In you would like more information about purchasing a Cincinnati Press, contact Tim Moore directly at: scobeymoore <AT> frontiernet <DOT> net

If You Desire Perfect Fitting Covers; or, the Joint Groove

The International Bookbinder, Vol. 2, No. 4 April 1901.  p. 14

This is an odd looking machine. The stand it is on resembles a typewriter or sewing machine table, which suggests to me it was used while the operator was seated. The foot clamp must open or close the jaws, which were also heated, if it is a gas line coming in from the back. The heat and pressure would soften the animal glue to define the cloth case on the bookblock. I’m not sure if 32 machines in use is impressive, or just a good start, or if any still exist. The cabinets under the table might contain different thickness of jaws for defining the joint groove.

The joint groove is the term Nicholas Pickwoad uses in his Language of Bindings dictionary of bookbinding terminology, and one that I especially like.  It is succinctly descriptive, yet comprehensible to users of older terminology (the French joint, the American groove) without attributing it to a specific nationality or time. It would sound odd to refer to a 17th century Dutch stiffboard parchment binding as having an “American groove”, for example. Reportedly a book based on the Language of Bindings website is forthcoming from Oak Knoll Press.

I recall from a college linguistics class that prescriptive language changes have a poor track record, since language tends to change transactionally and dictionaries usually record usage. Possibly it is different for a very small group of book people using specialized terminology. Will fuzzy language searches and the ease of sharing images negate some of the need for a very strict terminology?  Time will tell.

The Nokey Sewing Frame

“In European bookbinding the sewing frame or sewing press is an essential piece of equipment. The primary sewing–that which connects the quires of sections of a text-block– is the very foundation of binding, and I believe a well-consolidated, multi-quire text-block sewn onto bands can only be achieved by using a sewing frame.” Christopher Clarkson, ‘Thoughts on Sewing Frame Design for the Book Conservator’ in The Paper Conservator 19, 1995. (p. 41)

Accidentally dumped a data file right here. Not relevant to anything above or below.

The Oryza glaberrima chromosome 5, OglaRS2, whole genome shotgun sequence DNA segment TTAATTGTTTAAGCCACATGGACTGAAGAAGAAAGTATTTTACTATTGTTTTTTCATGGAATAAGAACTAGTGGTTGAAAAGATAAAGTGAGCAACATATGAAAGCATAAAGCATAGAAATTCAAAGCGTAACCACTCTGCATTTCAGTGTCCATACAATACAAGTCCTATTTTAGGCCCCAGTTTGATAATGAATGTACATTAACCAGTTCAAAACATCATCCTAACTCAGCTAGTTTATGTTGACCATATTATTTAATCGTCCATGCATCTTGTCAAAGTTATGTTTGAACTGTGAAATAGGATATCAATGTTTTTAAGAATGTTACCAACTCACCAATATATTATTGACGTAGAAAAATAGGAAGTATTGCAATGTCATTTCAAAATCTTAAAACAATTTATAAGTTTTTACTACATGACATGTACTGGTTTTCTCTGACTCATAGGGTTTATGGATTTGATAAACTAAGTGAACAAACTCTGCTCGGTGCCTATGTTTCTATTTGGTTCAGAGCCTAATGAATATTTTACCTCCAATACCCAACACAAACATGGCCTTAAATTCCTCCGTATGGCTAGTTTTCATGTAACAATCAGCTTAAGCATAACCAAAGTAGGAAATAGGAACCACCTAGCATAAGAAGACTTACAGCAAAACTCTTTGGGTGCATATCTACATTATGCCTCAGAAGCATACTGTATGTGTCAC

The earliest known representation of a sewing frame is found in the well known Bamberg Miniature, from around 1250.  During the past 750 years there have been few changes to its basic structure.  Essentially, a sewing frame consists of a base, two uprights and a crossbar which can hold the sewing supports at 90 degrees to the signatures while sewing. This allows the supports to be properly tensioned and keeps the entire text-block in precise alignment.  I find it is faster to sew a book on a frame and the sewing is more accurate for all types of supports– even if you are pre-piercing and using tapes.  Additionally, there is an ineffable satisfaction in using a piece craft equipment with such a long history, it makes bookbinding easier and more enjoyable. Many shortcuts in current bookbinding technique– one of them not sewing on a frame– tend to produce a book that can look and feel homemade, rather than handmade.

Despite the essential stability of the sewing frame as standard bookbinding equipment, there have been minor changes: the shift from the base being a table to portable, the Northern European addition of adjustable hooks, gated fronts, and cantilevered uprights,  the (French?) addition of a ‘tenter’, changes in the size and shape of the sewing keys, the use of manufactured woods and other materials for dimensional stability,  etc….  A candle holder, pictured in C. E Prediger’s Der Buchbinder und Futteralmacher, 1745, (reproduced in Mirjam Foot’s Bookbinders at Work) has to rank as one of the more creative improvements. It is only recently that sewing frames have changed significantly.